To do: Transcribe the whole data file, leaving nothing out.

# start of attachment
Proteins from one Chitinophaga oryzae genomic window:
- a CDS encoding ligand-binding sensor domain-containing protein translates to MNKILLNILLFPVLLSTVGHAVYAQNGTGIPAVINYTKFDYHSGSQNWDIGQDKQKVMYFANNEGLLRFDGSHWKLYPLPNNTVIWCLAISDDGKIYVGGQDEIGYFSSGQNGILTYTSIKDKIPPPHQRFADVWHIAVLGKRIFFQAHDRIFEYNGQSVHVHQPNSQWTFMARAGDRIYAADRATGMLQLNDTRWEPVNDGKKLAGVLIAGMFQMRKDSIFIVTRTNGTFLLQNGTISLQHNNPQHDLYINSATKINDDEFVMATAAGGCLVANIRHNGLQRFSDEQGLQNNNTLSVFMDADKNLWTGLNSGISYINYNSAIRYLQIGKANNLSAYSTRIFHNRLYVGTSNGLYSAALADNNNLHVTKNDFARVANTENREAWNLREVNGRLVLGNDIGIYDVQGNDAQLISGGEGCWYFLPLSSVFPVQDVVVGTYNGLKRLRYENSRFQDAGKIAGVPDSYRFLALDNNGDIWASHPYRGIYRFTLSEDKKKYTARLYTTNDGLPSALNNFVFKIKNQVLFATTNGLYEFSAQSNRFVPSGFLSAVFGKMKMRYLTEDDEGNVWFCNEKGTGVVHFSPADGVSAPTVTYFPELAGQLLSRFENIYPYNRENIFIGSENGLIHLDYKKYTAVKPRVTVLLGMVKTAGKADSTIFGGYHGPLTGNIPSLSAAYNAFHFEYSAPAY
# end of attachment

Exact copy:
Proteins from one Chitinophaga oryzae genomic window:
- a CDS encoding ligand-binding sensor domain-containing protein translates to MNKILLNILLFPVLLSTVGHAVYAQNGTGIPAVINYTKFDYHSGSQNWDIGQDKQKVMYFANNEGLLRFDGSHWKLYPLPNNTVIWCLAISDDGKIYVGGQDEIGYFSSGQNGILTYTSIKDKIPPPHQRFADVWHIAVLGKRIFFQAHDRIFEYNGQSVHVHQPNSQWTFMARAGDRIYAADRATGMLQLNDTRWEPVNDGKKLAGVLIAGMFQMRKDSIFIVTRTNGTFLLQNGTISLQHNNPQHDLYINSATKINDDEFVMATAAGGCLVANIRHNGLQRFSDEQGLQNNNTLSVFMDADKNLWTGLNSGISYINYNSAIRYLQIGKANNLSAYSTRIFHNRLYVGTSNGLYSAALADNNNLHVTKNDFARVANTENREAWNLREVNGRLVLGNDIGIYDVQGNDAQLISGGEGCWYFLPLSSVFPVQDVVVGTYNGLKRLRYENSRFQDAGKIAGVPDSYRFLALDNNGDIWASHPYRGIYRFTLSEDKKKYTARLYTTNDGLPSALNNFVFKIKNQVLFATTNGLYEFSAQSNRFVPSGFLSAVFGKMKMRYLTEDDEGNVWFCNEKGTGVVHFSPADGVSAPTVTYFPELAGQLLSRFENIYPYNRENIFIGSENGLIHLDYKKYTAVKPRVTVLLGMVKTAGKADSTIFGGYHGPLTGNIPSLSAAYNAFHFEYSAPAY